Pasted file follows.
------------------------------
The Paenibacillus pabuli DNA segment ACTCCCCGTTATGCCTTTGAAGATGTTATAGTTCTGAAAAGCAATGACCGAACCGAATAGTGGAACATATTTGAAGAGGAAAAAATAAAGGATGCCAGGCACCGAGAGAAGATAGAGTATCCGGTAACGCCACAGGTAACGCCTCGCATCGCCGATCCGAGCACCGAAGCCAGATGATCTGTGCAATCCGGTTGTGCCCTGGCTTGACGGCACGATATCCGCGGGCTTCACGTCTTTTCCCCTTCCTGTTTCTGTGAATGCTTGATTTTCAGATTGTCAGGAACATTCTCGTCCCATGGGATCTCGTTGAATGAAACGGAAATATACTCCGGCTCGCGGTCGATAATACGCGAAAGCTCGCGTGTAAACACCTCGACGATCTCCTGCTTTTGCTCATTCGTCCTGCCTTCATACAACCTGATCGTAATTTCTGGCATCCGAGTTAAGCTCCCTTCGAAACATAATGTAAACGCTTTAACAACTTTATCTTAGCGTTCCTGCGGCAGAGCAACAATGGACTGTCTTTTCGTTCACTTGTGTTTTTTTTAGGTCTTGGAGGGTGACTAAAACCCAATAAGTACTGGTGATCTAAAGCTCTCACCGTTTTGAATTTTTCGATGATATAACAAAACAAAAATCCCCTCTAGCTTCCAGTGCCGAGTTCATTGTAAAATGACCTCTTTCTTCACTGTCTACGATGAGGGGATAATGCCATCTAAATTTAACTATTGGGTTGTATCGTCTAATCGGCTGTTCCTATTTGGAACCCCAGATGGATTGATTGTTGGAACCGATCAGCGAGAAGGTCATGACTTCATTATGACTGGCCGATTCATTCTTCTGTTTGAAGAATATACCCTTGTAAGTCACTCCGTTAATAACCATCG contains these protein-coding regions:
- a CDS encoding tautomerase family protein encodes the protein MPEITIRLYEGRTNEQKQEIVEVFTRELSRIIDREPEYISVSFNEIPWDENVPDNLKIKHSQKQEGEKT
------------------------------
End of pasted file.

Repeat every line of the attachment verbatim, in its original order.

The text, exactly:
The Paenibacillus pabuli DNA segment ACTCCCCGTTATGCCTTTGAAGATGTTATAGTTCTGAAAAGCAATGACCGAACCGAATAGTGGAACATATTTGAAGAGGAAAAAATAAAGGATGCCAGGCACCGAGAGAAGATAGAGTATCCGGTAACGCCACAGGTAACGCCTCGCATCGCCGATCCGAGCACCGAAGCCAGATGATCTGTGCAATCCGGTTGTGCCCTGGCTTGACGGCACGATATCCGCGGGCTTCACGTCTTTTCCCCTTCCTGTTTCTGTGAATGCTTGATTTTCAGATTGTCAGGAACATTCTCGTCCCATGGGATCTCGTTGAATGAAACGGAAATATACTCCGGCTCGCGGTCGATAATACGCGAAAGCTCGCGTGTAAACACCTCGACGATCTCCTGCTTTTGCTCATTCGTCCTGCCTTCATACAACCTGATCGTAATTTCTGGCATCCGAGTTAAGCTCCCTTCGAAACATAATGTAAACGCTTTAACAACTTTATCTTAGCGTTCCTGCGGCAGAGCAACAATGGACTGTCTTTTCGTTCACTTGTGTTTTTTTTAGGTCTTGGAGGGTGACTAAAACCCAATAAGTACTGGTGATCTAAAGCTCTCACCGTTTTGAATTTTTCGATGATATAACAAAACAAAAATCCCCTCTAGCTTCCAGTGCCGAGTTCATTGTAAAATGACCTCTTTCTTCACTGTCTACGATGAGGGGATAATGCCATCTAAATTTAACTATTGGGTTGTATCGTCTAATCGGCTGTTCCTATTTGGAACCCCAGATGGATTGATTGTTGGAACCGATCAGCGAGAAGGTCATGACTTCATTATGACTGGCCGATTCATTCTTCTGTTTGAAGAATATACCCTTGTAAGTCACTCCGTTAATAACCATCG contains these protein-coding regions:
- a CDS encoding tautomerase family protein encodes the protein MPEITIRLYEGRTNEQKQEIVEVFTRELSRIIDREPEYISVSFNEIPWDENVPDNLKIKHSQKQEGEKT